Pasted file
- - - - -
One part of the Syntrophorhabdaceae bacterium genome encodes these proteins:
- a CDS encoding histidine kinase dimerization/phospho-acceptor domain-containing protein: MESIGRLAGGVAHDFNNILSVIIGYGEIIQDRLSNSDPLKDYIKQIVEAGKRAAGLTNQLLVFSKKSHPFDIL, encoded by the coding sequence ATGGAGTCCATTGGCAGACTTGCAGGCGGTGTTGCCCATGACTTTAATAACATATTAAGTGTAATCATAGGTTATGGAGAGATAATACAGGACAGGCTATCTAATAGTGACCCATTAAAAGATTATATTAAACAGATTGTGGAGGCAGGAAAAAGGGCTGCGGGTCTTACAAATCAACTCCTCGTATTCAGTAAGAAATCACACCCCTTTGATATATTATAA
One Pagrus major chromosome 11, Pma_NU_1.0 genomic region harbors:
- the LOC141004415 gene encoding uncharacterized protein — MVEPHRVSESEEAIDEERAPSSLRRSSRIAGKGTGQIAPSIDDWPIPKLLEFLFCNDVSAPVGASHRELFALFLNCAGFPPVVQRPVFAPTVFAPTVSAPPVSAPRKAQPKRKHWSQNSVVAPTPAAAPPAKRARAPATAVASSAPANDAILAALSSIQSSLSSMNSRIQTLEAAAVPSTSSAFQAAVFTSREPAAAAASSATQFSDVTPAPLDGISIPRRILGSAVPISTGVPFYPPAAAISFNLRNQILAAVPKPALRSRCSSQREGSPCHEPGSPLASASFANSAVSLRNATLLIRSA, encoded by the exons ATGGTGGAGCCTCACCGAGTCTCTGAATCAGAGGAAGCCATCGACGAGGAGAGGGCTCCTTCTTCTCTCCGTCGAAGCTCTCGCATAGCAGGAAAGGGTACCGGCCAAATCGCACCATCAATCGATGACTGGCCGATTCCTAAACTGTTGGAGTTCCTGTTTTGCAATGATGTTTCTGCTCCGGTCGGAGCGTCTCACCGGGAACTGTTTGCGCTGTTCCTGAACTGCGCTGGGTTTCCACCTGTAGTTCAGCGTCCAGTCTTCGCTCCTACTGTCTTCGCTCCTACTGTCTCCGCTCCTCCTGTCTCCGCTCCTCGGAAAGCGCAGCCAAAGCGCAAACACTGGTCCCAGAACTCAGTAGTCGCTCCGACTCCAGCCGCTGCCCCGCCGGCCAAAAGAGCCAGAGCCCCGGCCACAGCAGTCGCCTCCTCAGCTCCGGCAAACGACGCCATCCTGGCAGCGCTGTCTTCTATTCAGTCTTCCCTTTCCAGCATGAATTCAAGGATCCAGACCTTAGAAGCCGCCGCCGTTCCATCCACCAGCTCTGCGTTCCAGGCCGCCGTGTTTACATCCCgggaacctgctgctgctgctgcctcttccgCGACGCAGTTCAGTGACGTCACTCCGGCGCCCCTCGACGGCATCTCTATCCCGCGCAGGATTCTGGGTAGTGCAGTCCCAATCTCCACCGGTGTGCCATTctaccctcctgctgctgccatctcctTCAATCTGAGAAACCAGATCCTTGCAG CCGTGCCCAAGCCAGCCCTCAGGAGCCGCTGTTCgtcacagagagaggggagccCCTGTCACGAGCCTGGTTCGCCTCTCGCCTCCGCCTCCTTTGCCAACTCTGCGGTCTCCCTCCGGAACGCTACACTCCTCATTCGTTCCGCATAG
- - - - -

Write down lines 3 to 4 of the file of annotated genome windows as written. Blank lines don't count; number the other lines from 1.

One Pagrus major chromosome 11, Pma_NU_1.0 genomic region harbors:
- the LOC141004415 gene encoding uncharacterized protein — MVEPHRVSESEEAIDEERAPSSLRRSSRIAGKGTGQIAPSIDDWPIPKLLEFLFCNDVSAPVGASHRELFALFLNCAGFPPVVQRPVFAPTVFAPTVSAPPVSAPRKAQPKRKHWSQNSVVAPTPAAAPPAKRARAPATAVASSAPANDAILAALSSIQSSLSSMNSRIQTLEAAAVPSTSSAFQAAVFTSREPAAAAASSATQFSDVTPAPLDGISIPRRILGSAVPISTGVPFYPPAAAISFNLRNQILAAVPKPALRSRCSSQREGSPCHEPGSPLASASFANSAVSLRNATLLIRSA, encoded by the exons ATGGTGGAGCCTCACCGAGTCTCTGAATCAGAGGAAGCCATCGACGAGGAGAGGGCTCCTTCTTCTCTCCGTCGAAGCTCTCGCATAGCAGGAAAGGGTACCGGCCAAATCGCACCATCAATCGATGACTGGCCGATTCCTAAACTGTTGGAGTTCCTGTTTTGCAATGATGTTTCTGCTCCGGTCGGAGCGTCTCACCGGGAACTGTTTGCGCTGTTCCTGAACTGCGCTGGGTTTCCACCTGTAGTTCAGCGTCCAGTCTTCGCTCCTACTGTCTTCGCTCCTACTGTCTCCGCTCCTCCTGTCTCCGCTCCTCGGAAAGCGCAGCCAAAGCGCAAACACTGGTCCCAGAACTCAGTAGTCGCTCCGACTCCAGCCGCTGCCCCGCCGGCCAAAAGAGCCAGAGCCCCGGCCACAGCAGTCGCCTCCTCAGCTCCGGCAAACGACGCCATCCTGGCAGCGCTGTCTTCTATTCAGTCTTCCCTTTCCAGCATGAATTCAAGGATCCAGACCTTAGAAGCCGCCGCCGTTCCATCCACCAGCTCTGCGTTCCAGGCCGCCGTGTTTACATCCCgggaacctgctgctgctgctgcctcttccgCGACGCAGTTCAGTGACGTCACTCCGGCGCCCCTCGACGGCATCTCTATCCCGCGCAGGATTCTGGGTAGTGCAGTCCCAATCTCCACCGGTGTGCCATTctaccctcctgctgctgccatctcctTCAATCTGAGAAACCAGATCCTTGCAG CCGTGCCCAAGCCAGCCCTCAGGAGCCGCTGTTCgtcacagagagaggggagccCCTGTCACGAGCCTGGTTCGCCTCTCGCCTCCGCCTCCTTTGCCAACTCTGCGGTCTCCCTCCGGAACGCTACACTCCTCATTCGTTCCGCATAG